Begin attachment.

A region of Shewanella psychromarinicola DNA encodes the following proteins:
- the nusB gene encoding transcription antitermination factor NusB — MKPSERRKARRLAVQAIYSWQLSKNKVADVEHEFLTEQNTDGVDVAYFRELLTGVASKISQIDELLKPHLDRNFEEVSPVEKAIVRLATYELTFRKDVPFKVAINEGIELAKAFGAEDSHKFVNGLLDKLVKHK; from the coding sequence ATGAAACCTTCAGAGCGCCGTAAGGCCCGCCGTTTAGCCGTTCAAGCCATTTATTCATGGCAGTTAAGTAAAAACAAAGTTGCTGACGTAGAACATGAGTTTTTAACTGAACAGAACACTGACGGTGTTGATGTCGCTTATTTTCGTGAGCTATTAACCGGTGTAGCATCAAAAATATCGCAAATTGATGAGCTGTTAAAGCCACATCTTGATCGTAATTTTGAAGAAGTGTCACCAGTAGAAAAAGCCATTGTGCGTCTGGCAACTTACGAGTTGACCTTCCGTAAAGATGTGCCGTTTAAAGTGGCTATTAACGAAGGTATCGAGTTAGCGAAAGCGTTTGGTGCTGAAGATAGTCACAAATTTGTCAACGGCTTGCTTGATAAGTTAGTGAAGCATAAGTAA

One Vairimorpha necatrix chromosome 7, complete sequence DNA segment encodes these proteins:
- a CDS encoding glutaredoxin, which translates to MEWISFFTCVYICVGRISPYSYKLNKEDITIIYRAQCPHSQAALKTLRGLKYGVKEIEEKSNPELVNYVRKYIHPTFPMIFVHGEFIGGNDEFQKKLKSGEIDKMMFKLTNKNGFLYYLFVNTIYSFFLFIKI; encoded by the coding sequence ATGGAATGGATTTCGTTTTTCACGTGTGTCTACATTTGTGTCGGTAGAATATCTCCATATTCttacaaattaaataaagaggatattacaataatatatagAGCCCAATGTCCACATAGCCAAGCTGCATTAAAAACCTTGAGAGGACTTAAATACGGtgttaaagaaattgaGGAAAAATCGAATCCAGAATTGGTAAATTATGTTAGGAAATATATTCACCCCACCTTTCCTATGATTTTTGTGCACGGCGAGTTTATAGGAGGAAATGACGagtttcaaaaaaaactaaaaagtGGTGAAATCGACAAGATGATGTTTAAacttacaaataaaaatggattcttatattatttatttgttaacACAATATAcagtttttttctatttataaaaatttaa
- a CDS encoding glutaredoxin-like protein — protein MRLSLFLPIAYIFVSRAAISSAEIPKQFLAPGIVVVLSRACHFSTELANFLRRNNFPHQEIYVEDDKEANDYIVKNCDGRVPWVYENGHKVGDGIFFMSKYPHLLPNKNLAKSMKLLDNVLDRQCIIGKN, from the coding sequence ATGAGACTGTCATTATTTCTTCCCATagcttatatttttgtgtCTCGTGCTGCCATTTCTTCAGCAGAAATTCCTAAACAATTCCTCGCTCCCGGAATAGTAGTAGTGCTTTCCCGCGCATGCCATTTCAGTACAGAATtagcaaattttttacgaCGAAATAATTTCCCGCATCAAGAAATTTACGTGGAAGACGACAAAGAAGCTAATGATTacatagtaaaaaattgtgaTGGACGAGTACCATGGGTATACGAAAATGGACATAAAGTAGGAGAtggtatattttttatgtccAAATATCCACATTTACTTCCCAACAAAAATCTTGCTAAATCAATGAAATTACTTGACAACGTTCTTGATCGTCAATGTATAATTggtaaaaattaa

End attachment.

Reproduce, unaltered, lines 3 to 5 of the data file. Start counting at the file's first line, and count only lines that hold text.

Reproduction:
One Vairimorpha necatrix chromosome 7, complete sequence DNA segment encodes these proteins:
- a CDS encoding glutaredoxin, which translates to MEWISFFTCVYICVGRISPYSYKLNKEDITIIYRAQCPHSQAALKTLRGLKYGVKEIEEKSNPELVNYVRKYIHPTFPMIFVHGEFIGGNDEFQKKLKSGEIDKMMFKLTNKNGFLYYLFVNTIYSFFLFIKI; encoded by the coding sequence ATGGAATGGATTTCGTTTTTCACGTGTGTCTACATTTGTGTCGGTAGAATATCTCCATATTCttacaaattaaataaagaggatattacaataatatatagAGCCCAATGTCCACATAGCCAAGCTGCATTAAAAACCTTGAGAGGACTTAAATACGGtgttaaagaaattgaGGAAAAATCGAATCCAGAATTGGTAAATTATGTTAGGAAATATATTCACCCCACCTTTCCTATGATTTTTGTGCACGGCGAGTTTATAGGAGGAAATGACGagtttcaaaaaaaactaaaaagtGGTGAAATCGACAAGATGATGTTTAAacttacaaataaaaatggattcttatattatttatttgttaacACAATATAcagtttttttctatttataaaaatttaa
- a CDS encoding glutaredoxin-like protein — protein MRLSLFLPIAYIFVSRAAISSAEIPKQFLAPGIVVVLSRACHFSTELANFLRRNNFPHQEIYVEDDKEANDYIVKNCDGRVPWVYENGHKVGDGIFFMSKYPHLLPNKNLAKSMKLLDNVLDRQCIIGKN, from the coding sequence ATGAGACTGTCATTATTTCTTCCCATagcttatatttttgtgtCTCGTGCTGCCATTTCTTCAGCAGAAATTCCTAAACAATTCCTCGCTCCCGGAATAGTAGTAGTGCTTTCCCGCGCATGCCATTTCAGTACAGAATtagcaaattttttacgaCGAAATAATTTCCCGCATCAAGAAATTTACGTGGAAGACGACAAAGAAGCTAATGATTacatagtaaaaaattgtgaTGGACGAGTACCATGGGTATACGAAAATGGACATAAAGTAGGAGAtggtatattttttatgtccAAATATCCACATTTACTTCCCAACAAAAATCTTGCTAAATCAATGAAATTACTTGACAACGTTCTTGATCGTCAATGTATAATTggtaaaaattaa